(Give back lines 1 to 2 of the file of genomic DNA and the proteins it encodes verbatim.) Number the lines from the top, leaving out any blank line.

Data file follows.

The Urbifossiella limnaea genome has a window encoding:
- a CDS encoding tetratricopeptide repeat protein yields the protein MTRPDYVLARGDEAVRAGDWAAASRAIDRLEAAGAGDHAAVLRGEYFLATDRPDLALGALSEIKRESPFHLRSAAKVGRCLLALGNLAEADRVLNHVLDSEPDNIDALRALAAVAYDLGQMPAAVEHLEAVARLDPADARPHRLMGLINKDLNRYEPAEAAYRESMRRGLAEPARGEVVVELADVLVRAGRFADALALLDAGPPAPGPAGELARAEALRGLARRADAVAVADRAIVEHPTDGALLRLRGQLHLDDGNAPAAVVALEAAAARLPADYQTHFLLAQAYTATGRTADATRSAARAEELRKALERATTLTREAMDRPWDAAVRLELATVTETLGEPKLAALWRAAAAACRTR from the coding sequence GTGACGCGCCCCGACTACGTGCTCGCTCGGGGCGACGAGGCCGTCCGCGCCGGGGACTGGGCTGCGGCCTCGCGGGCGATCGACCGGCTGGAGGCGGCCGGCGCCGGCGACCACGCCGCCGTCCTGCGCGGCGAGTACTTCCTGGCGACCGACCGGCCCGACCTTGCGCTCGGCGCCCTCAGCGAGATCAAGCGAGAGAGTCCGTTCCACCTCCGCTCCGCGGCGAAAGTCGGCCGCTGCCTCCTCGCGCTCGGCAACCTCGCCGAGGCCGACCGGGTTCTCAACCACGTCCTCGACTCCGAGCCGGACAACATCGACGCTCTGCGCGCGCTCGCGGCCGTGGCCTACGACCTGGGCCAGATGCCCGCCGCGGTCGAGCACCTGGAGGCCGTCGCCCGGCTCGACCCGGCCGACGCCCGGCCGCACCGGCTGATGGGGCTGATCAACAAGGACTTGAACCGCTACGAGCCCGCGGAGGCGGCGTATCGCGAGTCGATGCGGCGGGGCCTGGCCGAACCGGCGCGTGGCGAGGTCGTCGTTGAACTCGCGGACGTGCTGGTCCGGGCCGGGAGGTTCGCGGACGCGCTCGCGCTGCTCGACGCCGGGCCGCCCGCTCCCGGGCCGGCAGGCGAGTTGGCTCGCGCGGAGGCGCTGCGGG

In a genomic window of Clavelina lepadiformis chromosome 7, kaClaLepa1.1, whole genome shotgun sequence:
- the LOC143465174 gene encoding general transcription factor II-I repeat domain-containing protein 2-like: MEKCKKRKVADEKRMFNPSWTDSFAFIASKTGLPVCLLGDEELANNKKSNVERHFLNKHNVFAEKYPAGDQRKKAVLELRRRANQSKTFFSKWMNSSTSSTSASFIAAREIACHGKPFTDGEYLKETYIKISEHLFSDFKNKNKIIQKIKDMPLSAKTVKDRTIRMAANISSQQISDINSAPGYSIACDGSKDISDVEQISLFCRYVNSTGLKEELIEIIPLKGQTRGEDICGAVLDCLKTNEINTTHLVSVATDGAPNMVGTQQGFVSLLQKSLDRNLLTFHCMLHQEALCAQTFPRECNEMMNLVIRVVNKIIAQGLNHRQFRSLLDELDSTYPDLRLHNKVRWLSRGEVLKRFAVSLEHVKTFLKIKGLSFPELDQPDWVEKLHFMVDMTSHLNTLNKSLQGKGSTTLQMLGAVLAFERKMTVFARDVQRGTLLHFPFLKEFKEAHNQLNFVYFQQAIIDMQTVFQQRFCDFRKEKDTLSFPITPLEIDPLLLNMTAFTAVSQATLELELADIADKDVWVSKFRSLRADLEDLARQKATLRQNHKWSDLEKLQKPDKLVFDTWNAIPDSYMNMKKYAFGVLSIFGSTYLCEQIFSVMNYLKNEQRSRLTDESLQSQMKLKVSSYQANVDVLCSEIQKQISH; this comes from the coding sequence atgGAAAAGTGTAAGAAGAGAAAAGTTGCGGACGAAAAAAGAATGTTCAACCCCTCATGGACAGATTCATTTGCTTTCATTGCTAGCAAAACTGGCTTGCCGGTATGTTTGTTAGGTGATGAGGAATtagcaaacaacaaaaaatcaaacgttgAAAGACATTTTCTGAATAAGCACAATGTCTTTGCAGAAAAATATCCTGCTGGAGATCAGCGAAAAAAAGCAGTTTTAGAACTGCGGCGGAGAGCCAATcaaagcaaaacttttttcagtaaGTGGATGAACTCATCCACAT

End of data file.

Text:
The Urbifossiella limnaea genome has a window encoding:
- a CDS encoding tetratricopeptide repeat protein yields the protein MTRPDYVLARGDEAVRAGDWAAASRAIDRLEAAGAGDHAAVLRGEYFLATDRPDLALGALSEIKRESPFHLRSAAKVGRCLLALGNLAEADRVLNHVLDSEPDNIDALRALAAVAYDLGQMPAAVEHLEAVARLDPADARPHRLMGLINKDLNRYEPAEAAYRESMRRGLAEPARGEVVVELADVLVRAGRFADALALLDAGPPAPGPAGELARAEALRGLARRADAVAVADRAIVEHPTDGALLRLRGQLHLDDGNAPAAVVALEAAAARLPADYQTHFLLAQAYTATGRTADATRSAARAEELRKALERATTLTREAMDRPWDAAVRLELATVTETLGEPKLAALWRAAAAACRTR from the coding sequence GTGACGCGCCCCGACTACGTGCTCGCTCGGGGCGACGAGGCCGTCCGCGCCGGGGACTGGGCTGCGGCCTCGCGGGCGATCGACCGGCTGGAGGCGGCCGGCGCCGGCGACCACGCCGCCGTCCTGCGCGGCGAGTACTTCCTGGCGACCGACCGGCCCGACCTTGCGCTCGGCGCCCTCAGCGAGATCAAGCGAGAGAGTCCGTTCCACCTCCGCTCCGCGGCGAAAGTCGGCCGCTGCCTCCTCGCGCTCGGCAACCTCGCCGAGGCCGACCGGGTTCTCAACCACGTCCTCGACTCCGAGCCGGACAACATCGACGCTCTGCGCGCGCTCGCGGCCGTGGCCTACGACCTGGGCCAGATGCCCGCCGCGGTCGAGCACCTGGAGGCCGTCGCCCGGCTCGACCCGGCCGACGCCCGGCCGCACCGGCTGATGGGGCTGATCAACAAGGACTTGAACCGCTACGAGCCCGCGGAGGCGGCGTATCGCGAGTCGATGCGGCGGGGCCTGGCCGAACCGGCGCGTGGCGAGGTCGTCGTTGAACTCGCGGACGTGCTGGTCCGGGCCGGGAGGTTCGCGGACGCGCTCGCGCTGCTCGACGCCGGGCCGCCCGCTCCCGGGCCGGCAGGCGAGTTGGCTCGCGCGGAGGCGCTGCGGG